Policy Analysis and Research

  • Aims to unite organizations and agencies working to increase college completion by adults with prior college credits but no degree in a collaborative learning network

  • WICHE's College Access Regional (CAR) Network is a collaborative effort that brings together state projects focused on increasing postsecondary access and success for low-income students.  The CAR Network began as an effort to spur collaboration between states who were receiving the federal College Access Challenge Grant (CACG), which aims to increase the number of low-income students who are prepared to enroll and succeed in postsecondary education.

  • With funding from Lumina Foundation for Education, the Western Interstate Commission for Higher Education (WICHE) and the National Conference of State Legislatures (NCSL) have partnered to build upon the work conducted as part of Changing Direction: Integrating Higher Education Financial Aid and Financing Policy, a four-year project also funded by Lumina that yielded many important lessons and insights about financial aid and financing policies in the states.

  • The Western Interstate Commission for Higher Education (WICHE) has been producing high school graduate forecasts for over 30 years, for use by a wide and diverse audience of policymakers, enrollment managers, college counselors, schools and school districts, researchers, and the media.

  • The WICHE Commissioners created the Legislative Advisory Committee (LAC) in 1995 to inform the Commission and staff about significant legislative issues related to higher education; provide input on WICHE initiatives; and advise staff on program considerations related to WICHE's policy workshops.

  • A project of the Western Interstate Commission for Higher Education (WICHE), with funding from Lumina Foundation for Education, Non-traditional No More is working with five states – Arkansas, Colorado, Nevada, North Dakota, and South Dakota – to identify their “ready adult” population – those adults who are close to having enough credits to obtain a degree but have not yet returned to college.

  • Compiles a list of policy publications for Western decision makers, including studies, reports, surveys and briefs published by research and public policy organizations.

  • With funding from the Bill & Melinda Gates Foundation, WICHE is hosted an invitation-only meeting titled, “College and Career Readiness, Common Academic Standards, and Assessments: Finding Solutions to Cross-State Challenges.” The meeting, which took place October 1-2, 2014, at the Omni Interlocken Hotel in Broomfield, CO, will bring together key higher education and K-12 leaders from the Western region and additional bordering states in order to:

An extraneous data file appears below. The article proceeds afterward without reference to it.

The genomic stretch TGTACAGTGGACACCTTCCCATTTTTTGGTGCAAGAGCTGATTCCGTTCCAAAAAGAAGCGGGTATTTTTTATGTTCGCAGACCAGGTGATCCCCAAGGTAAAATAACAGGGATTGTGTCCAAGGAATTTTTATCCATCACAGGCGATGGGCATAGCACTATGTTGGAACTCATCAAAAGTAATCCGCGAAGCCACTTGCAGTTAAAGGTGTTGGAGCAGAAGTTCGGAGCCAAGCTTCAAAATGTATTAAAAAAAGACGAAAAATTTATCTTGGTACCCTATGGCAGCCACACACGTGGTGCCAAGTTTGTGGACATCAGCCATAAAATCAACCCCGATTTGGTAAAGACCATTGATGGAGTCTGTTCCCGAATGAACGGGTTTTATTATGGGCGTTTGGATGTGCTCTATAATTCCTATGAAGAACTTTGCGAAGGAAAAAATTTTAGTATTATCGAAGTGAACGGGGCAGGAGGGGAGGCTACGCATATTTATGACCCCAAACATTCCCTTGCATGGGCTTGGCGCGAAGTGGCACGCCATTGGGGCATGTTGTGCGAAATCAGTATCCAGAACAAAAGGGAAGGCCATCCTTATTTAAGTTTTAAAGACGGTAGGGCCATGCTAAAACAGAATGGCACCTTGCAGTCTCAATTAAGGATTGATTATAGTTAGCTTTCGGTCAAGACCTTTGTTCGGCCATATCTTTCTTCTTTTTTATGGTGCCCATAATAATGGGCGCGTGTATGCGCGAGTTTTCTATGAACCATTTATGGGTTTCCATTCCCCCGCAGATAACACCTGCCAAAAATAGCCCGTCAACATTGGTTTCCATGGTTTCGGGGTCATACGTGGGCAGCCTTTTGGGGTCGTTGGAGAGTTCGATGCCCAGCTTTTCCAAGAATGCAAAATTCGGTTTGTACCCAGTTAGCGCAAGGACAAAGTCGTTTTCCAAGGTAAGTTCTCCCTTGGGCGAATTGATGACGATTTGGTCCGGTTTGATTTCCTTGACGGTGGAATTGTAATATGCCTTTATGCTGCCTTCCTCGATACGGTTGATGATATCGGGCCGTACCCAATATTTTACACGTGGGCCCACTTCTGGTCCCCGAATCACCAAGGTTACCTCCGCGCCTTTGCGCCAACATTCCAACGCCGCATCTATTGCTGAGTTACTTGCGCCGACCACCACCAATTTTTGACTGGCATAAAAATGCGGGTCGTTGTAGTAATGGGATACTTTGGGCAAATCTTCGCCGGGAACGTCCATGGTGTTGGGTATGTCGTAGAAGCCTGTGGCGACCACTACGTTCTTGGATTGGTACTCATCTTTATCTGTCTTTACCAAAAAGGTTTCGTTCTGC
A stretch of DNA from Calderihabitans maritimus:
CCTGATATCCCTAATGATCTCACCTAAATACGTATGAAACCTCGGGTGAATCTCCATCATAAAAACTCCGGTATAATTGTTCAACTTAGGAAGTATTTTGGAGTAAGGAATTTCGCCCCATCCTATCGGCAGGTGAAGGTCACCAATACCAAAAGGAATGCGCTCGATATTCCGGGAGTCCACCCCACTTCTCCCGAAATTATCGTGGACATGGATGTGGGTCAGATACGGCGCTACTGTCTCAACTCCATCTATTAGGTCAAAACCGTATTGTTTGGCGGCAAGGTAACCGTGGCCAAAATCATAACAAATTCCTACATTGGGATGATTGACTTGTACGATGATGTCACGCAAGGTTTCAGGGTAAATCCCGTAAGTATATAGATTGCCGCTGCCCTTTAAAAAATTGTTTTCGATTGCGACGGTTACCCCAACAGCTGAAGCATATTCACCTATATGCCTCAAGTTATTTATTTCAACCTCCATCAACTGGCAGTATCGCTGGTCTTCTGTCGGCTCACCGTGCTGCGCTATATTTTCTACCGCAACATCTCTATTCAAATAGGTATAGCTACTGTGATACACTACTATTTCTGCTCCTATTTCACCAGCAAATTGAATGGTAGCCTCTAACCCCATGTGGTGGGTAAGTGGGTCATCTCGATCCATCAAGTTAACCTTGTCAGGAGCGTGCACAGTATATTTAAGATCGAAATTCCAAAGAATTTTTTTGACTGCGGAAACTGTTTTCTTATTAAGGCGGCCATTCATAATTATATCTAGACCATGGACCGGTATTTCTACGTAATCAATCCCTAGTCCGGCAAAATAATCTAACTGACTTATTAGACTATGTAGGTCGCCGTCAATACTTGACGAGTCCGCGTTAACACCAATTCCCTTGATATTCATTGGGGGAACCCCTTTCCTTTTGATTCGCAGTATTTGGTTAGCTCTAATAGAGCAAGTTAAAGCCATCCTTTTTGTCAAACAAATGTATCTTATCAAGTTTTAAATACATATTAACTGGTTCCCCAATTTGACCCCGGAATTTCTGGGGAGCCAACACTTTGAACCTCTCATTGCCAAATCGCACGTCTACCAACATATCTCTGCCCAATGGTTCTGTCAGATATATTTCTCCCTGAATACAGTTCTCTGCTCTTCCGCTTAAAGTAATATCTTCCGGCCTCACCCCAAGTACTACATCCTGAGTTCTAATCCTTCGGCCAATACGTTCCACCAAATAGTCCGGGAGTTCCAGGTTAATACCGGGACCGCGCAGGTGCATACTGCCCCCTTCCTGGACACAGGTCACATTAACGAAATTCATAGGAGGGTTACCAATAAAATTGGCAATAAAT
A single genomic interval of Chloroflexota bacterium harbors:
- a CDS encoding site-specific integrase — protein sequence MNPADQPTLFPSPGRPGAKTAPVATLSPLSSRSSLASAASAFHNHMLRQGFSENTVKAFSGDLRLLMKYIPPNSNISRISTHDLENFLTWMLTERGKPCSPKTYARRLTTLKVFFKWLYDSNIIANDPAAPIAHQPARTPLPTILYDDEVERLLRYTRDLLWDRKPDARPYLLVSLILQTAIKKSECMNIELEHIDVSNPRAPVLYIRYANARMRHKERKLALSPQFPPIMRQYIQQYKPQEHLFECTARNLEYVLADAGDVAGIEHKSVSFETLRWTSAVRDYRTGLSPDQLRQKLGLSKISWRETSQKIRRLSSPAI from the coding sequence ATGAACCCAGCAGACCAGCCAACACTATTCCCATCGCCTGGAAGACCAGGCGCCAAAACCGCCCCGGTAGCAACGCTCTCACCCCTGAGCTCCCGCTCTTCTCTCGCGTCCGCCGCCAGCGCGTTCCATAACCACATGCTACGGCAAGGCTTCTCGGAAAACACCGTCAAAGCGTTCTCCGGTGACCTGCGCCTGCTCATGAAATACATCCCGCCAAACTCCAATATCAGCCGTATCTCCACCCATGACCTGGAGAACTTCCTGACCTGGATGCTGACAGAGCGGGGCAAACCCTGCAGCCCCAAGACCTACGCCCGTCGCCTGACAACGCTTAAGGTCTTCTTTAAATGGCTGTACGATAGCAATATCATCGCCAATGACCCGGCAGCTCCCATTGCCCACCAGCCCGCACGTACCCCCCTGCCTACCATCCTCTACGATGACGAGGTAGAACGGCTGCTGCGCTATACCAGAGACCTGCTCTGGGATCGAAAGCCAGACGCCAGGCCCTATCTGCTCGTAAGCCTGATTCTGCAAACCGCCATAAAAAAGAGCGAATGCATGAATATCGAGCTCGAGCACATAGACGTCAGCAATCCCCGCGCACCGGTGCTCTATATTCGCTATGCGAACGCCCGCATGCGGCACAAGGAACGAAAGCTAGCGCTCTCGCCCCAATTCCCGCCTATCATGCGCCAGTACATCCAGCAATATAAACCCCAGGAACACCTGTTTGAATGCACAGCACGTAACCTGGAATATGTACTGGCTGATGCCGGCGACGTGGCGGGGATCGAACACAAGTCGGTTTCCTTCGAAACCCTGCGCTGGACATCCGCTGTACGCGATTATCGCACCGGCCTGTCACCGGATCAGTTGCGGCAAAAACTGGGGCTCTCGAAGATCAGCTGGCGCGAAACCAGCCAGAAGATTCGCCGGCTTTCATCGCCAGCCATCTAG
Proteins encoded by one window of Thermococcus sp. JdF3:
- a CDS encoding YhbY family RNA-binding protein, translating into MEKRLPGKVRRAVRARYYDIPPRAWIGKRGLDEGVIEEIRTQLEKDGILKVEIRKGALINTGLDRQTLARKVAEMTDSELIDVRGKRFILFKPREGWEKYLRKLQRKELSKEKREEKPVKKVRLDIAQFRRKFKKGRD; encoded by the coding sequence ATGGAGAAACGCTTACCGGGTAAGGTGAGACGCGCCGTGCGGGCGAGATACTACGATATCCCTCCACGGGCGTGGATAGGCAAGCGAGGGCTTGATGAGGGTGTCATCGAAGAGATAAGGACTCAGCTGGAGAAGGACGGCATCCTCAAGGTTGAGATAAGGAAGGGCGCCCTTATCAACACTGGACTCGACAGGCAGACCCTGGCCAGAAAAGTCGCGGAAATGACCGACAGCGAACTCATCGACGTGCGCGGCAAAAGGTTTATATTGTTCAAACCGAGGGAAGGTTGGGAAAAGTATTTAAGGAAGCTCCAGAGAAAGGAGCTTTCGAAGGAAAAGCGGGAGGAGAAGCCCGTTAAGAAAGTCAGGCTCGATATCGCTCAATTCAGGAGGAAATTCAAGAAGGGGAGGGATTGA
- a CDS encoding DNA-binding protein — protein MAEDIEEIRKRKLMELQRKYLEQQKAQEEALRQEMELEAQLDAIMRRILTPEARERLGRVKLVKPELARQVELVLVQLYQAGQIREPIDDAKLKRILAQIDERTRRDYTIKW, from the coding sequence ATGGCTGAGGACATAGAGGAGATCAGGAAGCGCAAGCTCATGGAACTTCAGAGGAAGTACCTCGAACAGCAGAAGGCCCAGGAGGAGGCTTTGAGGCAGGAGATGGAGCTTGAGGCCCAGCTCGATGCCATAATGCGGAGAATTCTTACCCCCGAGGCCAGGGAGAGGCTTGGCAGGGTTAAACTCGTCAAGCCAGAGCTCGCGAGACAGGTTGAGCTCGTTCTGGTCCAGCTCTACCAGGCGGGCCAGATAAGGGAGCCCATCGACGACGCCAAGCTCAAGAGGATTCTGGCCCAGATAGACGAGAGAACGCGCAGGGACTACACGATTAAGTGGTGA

• WICHE's electronic fact book, Policy Indicators for Higher Education: WICHE States, presents regional as well as state-by-state data with analyses on several fiscal, demographic, economic, and social indicators important to policymakers, educators, and researchers in the West. The indicators are updated periodically as new data become available.

  • Offers an inventory of state-level policies and resources in key policy domains related to student achievement, access, and success in higher education.

  • Reports on tuition and mandatory fees at public institutions in the West, providing a state-by-state and institution-by-institution review of tuition changes for the current academic year, as well as those from one, five, and 10 years ago.

  • The Western Interstate Commission for Higher Education (WICHE), in partnership with the American Council on Education (ACE) and the State Higher Education Executive Officers (SHEEO), hosted the meeting What the Common Core State Standards Mean to Higher Education in the West, on November 9 and November 10, 2010, at the State Higher Education Policy Center in Boulder, Colorado.

  • With support from the Bill and Melinda Gates Foundation, the Western Interstate Commission for Higher Education (WICHE) has embarked on a project entitled Facilitating Development of a Multistate Longitudinal Data Exchange. Its principal objective is to pilot a data exchange among several states – initially four Western states (Washington, Oregon, Idaho, and Hawaii) have been invited to participate.